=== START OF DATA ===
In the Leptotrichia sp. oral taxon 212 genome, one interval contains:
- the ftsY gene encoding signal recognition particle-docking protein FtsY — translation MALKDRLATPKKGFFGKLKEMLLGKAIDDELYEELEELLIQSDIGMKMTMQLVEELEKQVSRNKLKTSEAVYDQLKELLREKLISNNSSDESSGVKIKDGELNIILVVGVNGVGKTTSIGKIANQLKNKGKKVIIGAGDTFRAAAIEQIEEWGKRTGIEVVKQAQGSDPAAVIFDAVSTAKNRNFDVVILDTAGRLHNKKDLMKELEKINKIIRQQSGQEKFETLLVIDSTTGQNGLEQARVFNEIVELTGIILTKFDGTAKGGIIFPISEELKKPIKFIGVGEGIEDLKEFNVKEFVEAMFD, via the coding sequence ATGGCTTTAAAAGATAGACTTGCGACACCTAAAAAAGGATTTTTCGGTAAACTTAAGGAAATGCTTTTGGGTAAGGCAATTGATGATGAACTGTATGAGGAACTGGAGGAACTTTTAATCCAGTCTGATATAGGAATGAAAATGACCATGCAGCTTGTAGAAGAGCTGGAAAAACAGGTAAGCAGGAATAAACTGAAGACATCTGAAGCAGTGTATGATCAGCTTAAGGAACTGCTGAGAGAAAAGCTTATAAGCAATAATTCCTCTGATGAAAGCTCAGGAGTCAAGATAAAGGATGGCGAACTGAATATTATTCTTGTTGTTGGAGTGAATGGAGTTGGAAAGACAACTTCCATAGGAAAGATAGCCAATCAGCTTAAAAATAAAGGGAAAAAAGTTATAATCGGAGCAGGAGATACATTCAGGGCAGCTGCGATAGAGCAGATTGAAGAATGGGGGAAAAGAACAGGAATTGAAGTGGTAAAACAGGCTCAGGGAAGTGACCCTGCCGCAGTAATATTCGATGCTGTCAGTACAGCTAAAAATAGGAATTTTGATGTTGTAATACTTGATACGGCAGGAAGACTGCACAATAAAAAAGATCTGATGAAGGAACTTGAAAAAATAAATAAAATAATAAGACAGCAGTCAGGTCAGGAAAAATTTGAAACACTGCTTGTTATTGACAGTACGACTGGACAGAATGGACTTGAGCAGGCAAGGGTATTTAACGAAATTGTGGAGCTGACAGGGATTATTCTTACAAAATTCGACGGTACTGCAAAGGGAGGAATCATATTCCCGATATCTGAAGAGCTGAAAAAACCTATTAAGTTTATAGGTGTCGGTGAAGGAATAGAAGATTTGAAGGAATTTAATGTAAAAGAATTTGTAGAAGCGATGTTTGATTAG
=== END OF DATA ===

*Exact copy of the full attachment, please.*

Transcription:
In the Leptotrichia sp. oral taxon 212 genome, one interval contains:
- the ftsY gene encoding signal recognition particle-docking protein FtsY — translation MALKDRLATPKKGFFGKLKEMLLGKAIDDELYEELEELLIQSDIGMKMTMQLVEELEKQVSRNKLKTSEAVYDQLKELLREKLISNNSSDESSGVKIKDGELNIILVVGVNGVGKTTSIGKIANQLKNKGKKVIIGAGDTFRAAAIEQIEEWGKRTGIEVVKQAQGSDPAAVIFDAVSTAKNRNFDVVILDTAGRLHNKKDLMKELEKINKIIRQQSGQEKFETLLVIDSTTGQNGLEQARVFNEIVELTGIILTKFDGTAKGGIIFPISEELKKPIKFIGVGEGIEDLKEFNVKEFVEAMFD, via the coding sequence ATGGCTTTAAAAGATAGACTTGCGACACCTAAAAAAGGATTTTTCGGTAAACTTAAGGAAATGCTTTTGGGTAAGGCAATTGATGATGAACTGTATGAGGAACTGGAGGAACTTTTAATCCAGTCTGATATAGGAATGAAAATGACCATGCAGCTTGTAGAAGAGCTGGAAAAACAGGTAAGCAGGAATAAACTGAAGACATCTGAAGCAGTGTATGATCAGCTTAAGGAACTGCTGAGAGAAAAGCTTATAAGCAATAATTCCTCTGATGAAAGCTCAGGAGTCAAGATAAAGGATGGCGAACTGAATATTATTCTTGTTGTTGGAGTGAATGGAGTTGGAAAGACAACTTCCATAGGAAAGATAGCCAATCAGCTTAAAAATAAAGGGAAAAAAGTTATAATCGGAGCAGGAGATACATTCAGGGCAGCTGCGATAGAGCAGATTGAAGAATGGGGGAAAAGAACAGGAATTGAAGTGGTAAAACAGGCTCAGGGAAGTGACCCTGCCGCAGTAATATTCGATGCTGTCAGTACAGCTAAAAATAGGAATTTTGATGTTGTAATACTTGATACGGCAGGAAGACTGCACAATAAAAAAGATCTGATGAAGGAACTTGAAAAAATAAATAAAATAATAAGACAGCAGTCAGGTCAGGAAAAATTTGAAACACTGCTTGTTATTGACAGTACGACTGGACAGAATGGACTTGAGCAGGCAAGGGTATTTAACGAAATTGTGGAGCTGACAGGGATTATTCTTACAAAATTCGACGGTACTGCAAAGGGAGGAATCATATTCCCGATATCTGAAGAGCTGAAAAAACCTATTAAGTTTATAGGTGTCGGTGAAGGAATAGAAGATTTGAAGGAATTTAATGTAAAAGAATTTGTAGAAGCGATGTTTGATTAG